It tells and shows images of the men who built Henry Bell's Comet, telling the story of the inventor from his birth in Torphichen in 1767 and the men with whom he worked to build and operate the two Comet steamships.
Henry Bell & Comet
THE Bells and Helensburgh are inextricably linked with the history of the other.
Margaret Bell, wife of Henry Bell, owner of the 'Comet' and Helensburgh’s first Provost, was a Seceeder who travelled to Dumbarton to worship. Later she opened her home, the Bath’s Hotel, for Sunday worship, arranging for a minister to come and preach there.
It is the work of noted Helensburgh artist Neil Macleod, and a limited number of prints were prepared to mark the 2012 Comet bicentenary.
Sub-titled 'Two Centuries of Hebridean & Clyde Shipping', it looks at the development and establishment of what we know now as Caledonian MacBrayne.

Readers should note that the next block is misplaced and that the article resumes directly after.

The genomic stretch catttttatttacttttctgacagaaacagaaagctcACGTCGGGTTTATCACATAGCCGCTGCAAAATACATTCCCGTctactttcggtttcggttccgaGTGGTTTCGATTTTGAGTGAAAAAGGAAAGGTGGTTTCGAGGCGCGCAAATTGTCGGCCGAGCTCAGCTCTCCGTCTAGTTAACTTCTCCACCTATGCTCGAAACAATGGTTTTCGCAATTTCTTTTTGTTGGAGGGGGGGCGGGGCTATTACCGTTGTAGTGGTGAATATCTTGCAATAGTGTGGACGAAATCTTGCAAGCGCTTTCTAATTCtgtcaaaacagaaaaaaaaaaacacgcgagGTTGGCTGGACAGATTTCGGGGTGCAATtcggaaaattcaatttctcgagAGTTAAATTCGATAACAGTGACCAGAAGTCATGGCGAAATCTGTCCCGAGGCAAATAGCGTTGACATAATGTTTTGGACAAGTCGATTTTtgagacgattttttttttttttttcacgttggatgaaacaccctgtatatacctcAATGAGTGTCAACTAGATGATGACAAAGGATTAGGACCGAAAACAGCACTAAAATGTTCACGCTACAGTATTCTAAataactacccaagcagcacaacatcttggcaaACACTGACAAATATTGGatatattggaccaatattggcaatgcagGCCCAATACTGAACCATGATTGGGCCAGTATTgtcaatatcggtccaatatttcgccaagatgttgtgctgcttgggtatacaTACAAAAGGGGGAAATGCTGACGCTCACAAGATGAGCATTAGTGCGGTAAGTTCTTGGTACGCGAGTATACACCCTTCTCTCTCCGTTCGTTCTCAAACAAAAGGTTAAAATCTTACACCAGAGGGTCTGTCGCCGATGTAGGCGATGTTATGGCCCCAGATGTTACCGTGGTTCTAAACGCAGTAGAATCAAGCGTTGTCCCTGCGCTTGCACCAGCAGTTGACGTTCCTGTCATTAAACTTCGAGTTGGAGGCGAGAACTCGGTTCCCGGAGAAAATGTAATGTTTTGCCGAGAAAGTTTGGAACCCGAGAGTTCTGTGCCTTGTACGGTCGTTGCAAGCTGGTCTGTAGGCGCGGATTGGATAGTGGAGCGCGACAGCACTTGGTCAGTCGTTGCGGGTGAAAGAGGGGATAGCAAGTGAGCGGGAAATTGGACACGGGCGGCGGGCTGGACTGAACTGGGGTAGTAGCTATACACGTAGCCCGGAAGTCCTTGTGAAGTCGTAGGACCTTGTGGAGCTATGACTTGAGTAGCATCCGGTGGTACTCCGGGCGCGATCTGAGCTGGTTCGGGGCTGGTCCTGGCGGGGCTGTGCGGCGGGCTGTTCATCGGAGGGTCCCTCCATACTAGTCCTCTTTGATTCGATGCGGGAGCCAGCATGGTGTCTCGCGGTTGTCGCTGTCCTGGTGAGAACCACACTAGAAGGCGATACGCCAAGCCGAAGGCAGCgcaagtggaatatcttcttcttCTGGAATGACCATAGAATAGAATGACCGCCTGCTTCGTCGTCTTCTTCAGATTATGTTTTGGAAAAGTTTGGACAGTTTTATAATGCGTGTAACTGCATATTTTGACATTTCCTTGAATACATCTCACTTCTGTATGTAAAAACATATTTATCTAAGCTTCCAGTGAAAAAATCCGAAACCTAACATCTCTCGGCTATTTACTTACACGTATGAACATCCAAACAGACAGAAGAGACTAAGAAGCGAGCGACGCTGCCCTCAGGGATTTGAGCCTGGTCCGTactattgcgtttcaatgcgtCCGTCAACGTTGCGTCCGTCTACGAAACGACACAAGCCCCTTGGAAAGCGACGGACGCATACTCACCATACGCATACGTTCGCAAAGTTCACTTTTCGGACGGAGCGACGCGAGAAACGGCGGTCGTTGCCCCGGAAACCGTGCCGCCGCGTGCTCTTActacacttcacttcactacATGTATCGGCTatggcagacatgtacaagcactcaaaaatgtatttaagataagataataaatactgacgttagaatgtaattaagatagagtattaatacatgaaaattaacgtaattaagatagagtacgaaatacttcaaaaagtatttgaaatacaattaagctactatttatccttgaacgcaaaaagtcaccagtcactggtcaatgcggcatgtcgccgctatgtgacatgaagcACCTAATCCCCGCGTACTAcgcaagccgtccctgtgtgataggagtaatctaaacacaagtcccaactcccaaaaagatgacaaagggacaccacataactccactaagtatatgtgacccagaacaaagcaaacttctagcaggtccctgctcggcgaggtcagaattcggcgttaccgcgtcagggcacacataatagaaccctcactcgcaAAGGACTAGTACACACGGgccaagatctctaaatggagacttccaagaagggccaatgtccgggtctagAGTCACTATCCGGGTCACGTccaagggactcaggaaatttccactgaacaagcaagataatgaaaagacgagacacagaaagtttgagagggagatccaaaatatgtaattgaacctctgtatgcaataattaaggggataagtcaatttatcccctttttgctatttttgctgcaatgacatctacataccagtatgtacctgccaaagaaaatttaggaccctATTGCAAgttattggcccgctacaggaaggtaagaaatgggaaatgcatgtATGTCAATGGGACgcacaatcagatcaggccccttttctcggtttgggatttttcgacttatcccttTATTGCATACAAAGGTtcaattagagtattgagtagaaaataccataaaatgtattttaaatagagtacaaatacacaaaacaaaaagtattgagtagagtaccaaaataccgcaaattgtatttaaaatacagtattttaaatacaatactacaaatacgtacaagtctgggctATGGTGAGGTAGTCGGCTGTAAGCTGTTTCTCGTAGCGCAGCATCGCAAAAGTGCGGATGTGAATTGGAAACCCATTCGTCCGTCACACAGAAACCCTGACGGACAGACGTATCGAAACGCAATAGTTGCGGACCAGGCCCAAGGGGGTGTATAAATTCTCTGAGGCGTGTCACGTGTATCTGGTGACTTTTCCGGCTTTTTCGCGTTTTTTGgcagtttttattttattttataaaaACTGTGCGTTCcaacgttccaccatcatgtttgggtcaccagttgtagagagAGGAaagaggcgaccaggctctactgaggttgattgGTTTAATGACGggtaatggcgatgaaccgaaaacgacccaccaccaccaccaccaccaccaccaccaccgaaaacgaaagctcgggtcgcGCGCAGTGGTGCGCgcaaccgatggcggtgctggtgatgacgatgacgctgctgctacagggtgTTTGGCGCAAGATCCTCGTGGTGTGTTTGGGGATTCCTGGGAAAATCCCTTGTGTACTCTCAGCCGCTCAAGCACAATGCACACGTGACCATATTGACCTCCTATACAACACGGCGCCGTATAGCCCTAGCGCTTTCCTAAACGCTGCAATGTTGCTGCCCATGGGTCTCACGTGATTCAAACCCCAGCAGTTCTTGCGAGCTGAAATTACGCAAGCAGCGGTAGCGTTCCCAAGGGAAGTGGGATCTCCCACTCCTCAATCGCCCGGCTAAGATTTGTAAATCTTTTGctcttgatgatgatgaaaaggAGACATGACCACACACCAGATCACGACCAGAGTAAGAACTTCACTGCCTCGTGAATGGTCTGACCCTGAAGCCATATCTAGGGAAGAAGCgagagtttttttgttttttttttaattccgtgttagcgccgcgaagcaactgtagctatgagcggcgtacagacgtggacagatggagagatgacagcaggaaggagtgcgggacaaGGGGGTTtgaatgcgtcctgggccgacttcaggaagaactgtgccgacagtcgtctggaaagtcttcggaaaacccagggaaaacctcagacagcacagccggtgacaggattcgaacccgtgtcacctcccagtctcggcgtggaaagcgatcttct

Helensburgh Heritage Trust director and local historian Alistair McIntyre came across this photograph of a group of five men, ranged round a sign stating "Builders of 1912 Comet".
HELENSBURGH Tree Conservation Trust's Spring Planting in the spring of 2012 included a celebration of the Comet bicentenary.
Members decided to plant 49 trees in Henry Bell Street to mark the occasion. The varieties werere Crataegus Rosea Plena and Pauls Scarlet.
WHEN Henry Bell’s steamboat Comet started its career, it introduced the pleasure of spending a day at a seaside resort to Glasgow’s teeming population, eager for a breath of salt water air.
But some thought it was the Devil's work.